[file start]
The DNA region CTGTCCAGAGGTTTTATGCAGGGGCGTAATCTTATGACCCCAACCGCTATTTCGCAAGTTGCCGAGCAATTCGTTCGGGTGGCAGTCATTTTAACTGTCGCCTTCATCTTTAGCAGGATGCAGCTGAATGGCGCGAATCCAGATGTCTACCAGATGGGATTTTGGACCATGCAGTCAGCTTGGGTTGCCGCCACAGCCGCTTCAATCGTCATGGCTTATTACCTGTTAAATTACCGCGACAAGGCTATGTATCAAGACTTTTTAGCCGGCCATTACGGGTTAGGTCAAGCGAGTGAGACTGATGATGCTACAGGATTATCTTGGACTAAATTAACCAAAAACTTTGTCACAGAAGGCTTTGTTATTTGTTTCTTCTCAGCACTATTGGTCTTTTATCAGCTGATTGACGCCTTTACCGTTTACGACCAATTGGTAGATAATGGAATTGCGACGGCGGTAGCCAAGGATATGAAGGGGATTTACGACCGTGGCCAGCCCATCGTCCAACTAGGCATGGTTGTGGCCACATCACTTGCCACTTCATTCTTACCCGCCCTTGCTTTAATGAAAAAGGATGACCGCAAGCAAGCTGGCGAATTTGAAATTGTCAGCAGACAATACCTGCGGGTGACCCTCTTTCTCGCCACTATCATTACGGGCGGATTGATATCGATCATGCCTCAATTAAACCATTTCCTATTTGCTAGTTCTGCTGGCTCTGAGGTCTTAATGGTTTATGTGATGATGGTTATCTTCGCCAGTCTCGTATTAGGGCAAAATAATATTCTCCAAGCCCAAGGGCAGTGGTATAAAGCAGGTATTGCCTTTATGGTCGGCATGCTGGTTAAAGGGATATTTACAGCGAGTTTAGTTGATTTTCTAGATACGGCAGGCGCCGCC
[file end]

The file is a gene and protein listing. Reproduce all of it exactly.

The DNA region CTGTCCAGAGGTTTTATGCAGGGGCGTAATCTTATGACCCCAACCGCTATTTCGCAAGTTGCCGAGCAATTCGTTCGGGTGGCAGTCATTTTAACTGTCGCCTTCATCTTTAGCAGGATGCAGCTGAATGGCGCGAATCCAGATGTCTACCAGATGGGATTTTGGACCATGCAGTCAGCTTGGGTTGCCGCCACAGCCGCTTCAATCGTCATGGCTTATTACCTGTTAAATTACCGCGACAAGGCTATGTATCAAGACTTTTTAGCCGGCCATTACGGGTTAGGTCAAGCGAGTGAGACTGATGATGCTACAGGATTATCTTGGACTAAATTAACCAAAAACTTTGTCACAGAAGGCTTTGTTATTTGTTTCTTCTCAGCACTATTGGTCTTTTATCAGCTGATTGACGCCTTTACCGTTTACGACCAATTGGTAGATAATGGAATTGCGACGGCGGTAGCCAAGGATATGAAGGGGATTTACGACCGTGGCCAGCCCATCGTCCAACTAGGCATGGTTGTGGCCACATCACTTGCCACTTCATTCTTACCCGCCCTTGCTTTAATGAAAAAGGATGACCGCAAGCAAGCTGGCGAATTTGAAATTGTCAGCAGACAATACCTGCGGGTGACCCTCTTTCTCGCCACTATCATTACGGGCGGATTGATATCGATCATGCCTCAATTAAACCATTTCCTATTTGCTAGTTCTGCTGGCTCTGAGGTCTTAATGGTTTATGTGATGATGGTTATCTTCGCCAGTCTCGTATTAGGGCAAAATAATATTCTCCAAGCCCAAGGGCAGTGGTATAAAGCAGGTATTGCCTTTATGGTCGGCATGCTGGTTAAAGGGATATTTACAGCGAGTTTAGTTGATTTTCTAGATACGGCAGGCGCCGCC